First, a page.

Commentary by Terry Anker
The law of terminal velocity holds that if an object is falling from a great height, it will gain speed only until it reaches the attraction limit of the gravity pulling it earthward. In other words, the planet is drawing the thing to it (defining its weight). Without gravity, the object would not fall at all – and would have no “weight” in the way we might imagine. Please forgive the physics lesson, but the notion that all things will come to their natural limit is an intriguing one.
Although we may find our constraints at different paces (just like mass and wind-resistance might affect the rate at which our trusty objects achieve terminal velocity), each, in due time, will max out! At a wedding recently, the otherwise lovely outdoor affair was witness to an approaching, and ominous, rainstorm. Even as the staff scurried to move the band and other gear inside before the squall, one imagined what would be the harm if we all got a little wet? In the first moments, we might scramble to protect delicate garments or arrangements of hair. But as the drops came, we’d soon be wet. All wet. So wet that we couldn’t get any wetter. We would achieve the terminal velocity of wetness. We wouldn’t die or drown. We would just be really, really wet.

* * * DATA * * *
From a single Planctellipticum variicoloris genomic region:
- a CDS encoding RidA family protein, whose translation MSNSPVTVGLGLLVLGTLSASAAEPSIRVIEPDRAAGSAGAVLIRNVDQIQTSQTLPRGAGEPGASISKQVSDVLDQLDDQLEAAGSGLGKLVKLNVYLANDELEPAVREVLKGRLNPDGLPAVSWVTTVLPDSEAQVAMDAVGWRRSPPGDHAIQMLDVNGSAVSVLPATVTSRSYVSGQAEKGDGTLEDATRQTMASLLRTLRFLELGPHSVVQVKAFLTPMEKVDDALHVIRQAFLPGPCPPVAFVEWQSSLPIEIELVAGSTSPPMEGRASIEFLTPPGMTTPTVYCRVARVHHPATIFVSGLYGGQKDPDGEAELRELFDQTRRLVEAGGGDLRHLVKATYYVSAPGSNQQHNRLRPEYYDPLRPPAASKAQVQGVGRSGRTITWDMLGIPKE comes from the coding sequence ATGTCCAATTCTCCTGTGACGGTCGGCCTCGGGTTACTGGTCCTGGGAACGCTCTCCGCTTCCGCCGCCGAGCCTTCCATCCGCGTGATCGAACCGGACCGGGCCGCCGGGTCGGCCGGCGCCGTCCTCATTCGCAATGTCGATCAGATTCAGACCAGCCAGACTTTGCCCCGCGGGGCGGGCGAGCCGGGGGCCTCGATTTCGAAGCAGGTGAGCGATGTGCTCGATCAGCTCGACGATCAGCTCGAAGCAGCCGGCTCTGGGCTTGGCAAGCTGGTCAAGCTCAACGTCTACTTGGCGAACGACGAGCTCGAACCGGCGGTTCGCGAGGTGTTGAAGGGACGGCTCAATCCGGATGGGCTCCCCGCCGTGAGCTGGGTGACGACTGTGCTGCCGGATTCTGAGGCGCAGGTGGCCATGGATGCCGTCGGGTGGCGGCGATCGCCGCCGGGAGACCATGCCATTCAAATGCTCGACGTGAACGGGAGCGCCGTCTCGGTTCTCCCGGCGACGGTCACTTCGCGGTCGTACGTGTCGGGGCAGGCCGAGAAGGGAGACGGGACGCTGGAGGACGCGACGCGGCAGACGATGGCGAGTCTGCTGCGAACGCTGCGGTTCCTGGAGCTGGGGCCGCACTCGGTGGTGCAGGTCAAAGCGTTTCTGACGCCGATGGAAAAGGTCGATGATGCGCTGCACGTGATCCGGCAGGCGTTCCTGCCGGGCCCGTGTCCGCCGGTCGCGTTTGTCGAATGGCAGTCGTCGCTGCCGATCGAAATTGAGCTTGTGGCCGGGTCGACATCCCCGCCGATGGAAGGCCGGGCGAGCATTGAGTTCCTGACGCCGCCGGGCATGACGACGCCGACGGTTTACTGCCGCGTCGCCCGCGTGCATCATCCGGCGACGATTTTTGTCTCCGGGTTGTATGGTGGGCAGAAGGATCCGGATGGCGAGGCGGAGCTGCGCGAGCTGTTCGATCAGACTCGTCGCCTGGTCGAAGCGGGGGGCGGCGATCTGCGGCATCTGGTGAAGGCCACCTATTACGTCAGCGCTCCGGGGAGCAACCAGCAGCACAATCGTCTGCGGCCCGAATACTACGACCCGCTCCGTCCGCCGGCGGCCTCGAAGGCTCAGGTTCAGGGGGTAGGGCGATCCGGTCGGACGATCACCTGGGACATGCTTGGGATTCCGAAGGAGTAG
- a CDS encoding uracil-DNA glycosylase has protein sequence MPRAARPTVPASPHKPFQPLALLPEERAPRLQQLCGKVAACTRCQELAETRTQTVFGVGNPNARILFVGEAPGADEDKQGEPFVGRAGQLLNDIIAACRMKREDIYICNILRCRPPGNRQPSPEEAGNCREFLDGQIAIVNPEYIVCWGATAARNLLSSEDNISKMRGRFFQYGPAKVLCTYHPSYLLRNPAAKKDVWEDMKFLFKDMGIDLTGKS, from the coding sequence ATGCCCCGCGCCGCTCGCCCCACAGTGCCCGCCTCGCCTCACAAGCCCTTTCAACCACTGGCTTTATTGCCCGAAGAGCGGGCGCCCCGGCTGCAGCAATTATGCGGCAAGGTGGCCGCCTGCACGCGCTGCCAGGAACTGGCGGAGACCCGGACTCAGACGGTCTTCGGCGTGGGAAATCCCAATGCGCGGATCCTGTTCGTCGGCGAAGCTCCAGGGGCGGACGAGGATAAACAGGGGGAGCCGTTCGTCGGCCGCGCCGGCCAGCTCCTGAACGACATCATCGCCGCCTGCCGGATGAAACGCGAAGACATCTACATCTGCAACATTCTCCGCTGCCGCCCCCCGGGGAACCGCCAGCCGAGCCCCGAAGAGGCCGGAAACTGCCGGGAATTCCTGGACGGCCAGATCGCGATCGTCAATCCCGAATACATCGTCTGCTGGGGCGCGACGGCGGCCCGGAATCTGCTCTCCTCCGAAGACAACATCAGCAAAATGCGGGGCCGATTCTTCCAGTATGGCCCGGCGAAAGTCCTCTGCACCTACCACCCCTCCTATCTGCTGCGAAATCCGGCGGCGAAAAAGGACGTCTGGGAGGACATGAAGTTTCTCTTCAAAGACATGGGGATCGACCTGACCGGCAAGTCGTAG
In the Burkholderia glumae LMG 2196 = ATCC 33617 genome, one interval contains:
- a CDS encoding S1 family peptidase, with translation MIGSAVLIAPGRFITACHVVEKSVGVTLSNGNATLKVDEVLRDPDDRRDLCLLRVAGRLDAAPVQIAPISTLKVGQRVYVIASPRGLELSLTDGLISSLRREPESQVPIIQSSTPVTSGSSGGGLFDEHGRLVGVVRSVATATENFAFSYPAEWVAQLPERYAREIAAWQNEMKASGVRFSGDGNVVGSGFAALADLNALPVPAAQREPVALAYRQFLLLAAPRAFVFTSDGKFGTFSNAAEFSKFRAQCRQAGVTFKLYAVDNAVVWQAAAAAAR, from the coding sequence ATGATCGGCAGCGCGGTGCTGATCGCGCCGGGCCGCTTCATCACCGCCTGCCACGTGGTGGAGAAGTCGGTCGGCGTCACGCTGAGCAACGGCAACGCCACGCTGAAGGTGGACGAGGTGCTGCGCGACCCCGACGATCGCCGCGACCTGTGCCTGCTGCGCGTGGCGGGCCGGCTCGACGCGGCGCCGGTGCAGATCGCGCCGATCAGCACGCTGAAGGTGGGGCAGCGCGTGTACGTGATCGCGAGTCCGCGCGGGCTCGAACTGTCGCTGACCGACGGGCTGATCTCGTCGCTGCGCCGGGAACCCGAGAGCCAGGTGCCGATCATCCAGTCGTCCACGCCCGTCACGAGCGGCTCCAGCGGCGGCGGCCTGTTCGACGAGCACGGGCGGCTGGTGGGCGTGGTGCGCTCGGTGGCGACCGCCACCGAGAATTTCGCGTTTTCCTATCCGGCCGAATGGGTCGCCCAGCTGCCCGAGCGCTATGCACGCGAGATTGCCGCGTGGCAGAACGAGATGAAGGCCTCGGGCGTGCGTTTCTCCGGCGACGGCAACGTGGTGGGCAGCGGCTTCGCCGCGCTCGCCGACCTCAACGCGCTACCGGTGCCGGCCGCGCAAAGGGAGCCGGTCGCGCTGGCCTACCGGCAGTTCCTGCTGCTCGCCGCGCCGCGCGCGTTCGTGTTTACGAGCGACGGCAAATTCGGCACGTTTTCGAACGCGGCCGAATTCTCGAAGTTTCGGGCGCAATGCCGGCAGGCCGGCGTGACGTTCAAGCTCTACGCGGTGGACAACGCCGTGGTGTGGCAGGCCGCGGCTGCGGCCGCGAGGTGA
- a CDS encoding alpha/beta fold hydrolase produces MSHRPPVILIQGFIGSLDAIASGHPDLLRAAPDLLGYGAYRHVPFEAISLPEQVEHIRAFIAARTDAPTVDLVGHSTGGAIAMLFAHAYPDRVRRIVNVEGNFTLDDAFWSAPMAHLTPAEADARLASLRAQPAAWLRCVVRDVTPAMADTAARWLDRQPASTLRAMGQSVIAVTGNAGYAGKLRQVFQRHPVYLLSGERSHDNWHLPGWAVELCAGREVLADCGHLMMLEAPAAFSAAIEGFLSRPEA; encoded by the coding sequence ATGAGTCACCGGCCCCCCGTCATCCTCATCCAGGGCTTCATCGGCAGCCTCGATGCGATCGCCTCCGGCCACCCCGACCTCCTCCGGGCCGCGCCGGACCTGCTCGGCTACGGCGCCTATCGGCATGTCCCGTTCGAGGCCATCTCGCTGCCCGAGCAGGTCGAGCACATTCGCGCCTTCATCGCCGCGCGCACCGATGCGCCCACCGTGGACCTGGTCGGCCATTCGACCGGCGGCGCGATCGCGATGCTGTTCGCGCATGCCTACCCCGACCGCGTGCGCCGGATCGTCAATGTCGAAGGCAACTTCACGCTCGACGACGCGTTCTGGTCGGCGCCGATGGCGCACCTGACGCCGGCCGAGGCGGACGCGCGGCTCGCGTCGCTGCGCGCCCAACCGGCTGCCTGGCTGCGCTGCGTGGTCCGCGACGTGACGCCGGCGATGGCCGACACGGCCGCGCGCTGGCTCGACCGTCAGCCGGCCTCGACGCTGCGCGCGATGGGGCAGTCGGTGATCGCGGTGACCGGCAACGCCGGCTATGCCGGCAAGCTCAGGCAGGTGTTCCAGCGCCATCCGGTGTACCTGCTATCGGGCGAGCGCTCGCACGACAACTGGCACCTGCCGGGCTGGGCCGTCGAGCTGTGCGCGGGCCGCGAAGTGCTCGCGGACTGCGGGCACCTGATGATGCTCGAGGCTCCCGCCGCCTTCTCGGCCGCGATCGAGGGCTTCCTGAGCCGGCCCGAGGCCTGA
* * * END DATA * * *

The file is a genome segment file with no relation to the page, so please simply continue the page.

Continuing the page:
Could we apply the same concept to others of our fears? Is there a maximum amount of stress someone can take before reaching terminal stressocity – the point where no more can be managed or absorbed? And, if so, should we all relax just a bit knowing that a breaker switch is standing guard? Just as a cup can only hold so much liquid, should we think more about its contents and have less concern for the overflow?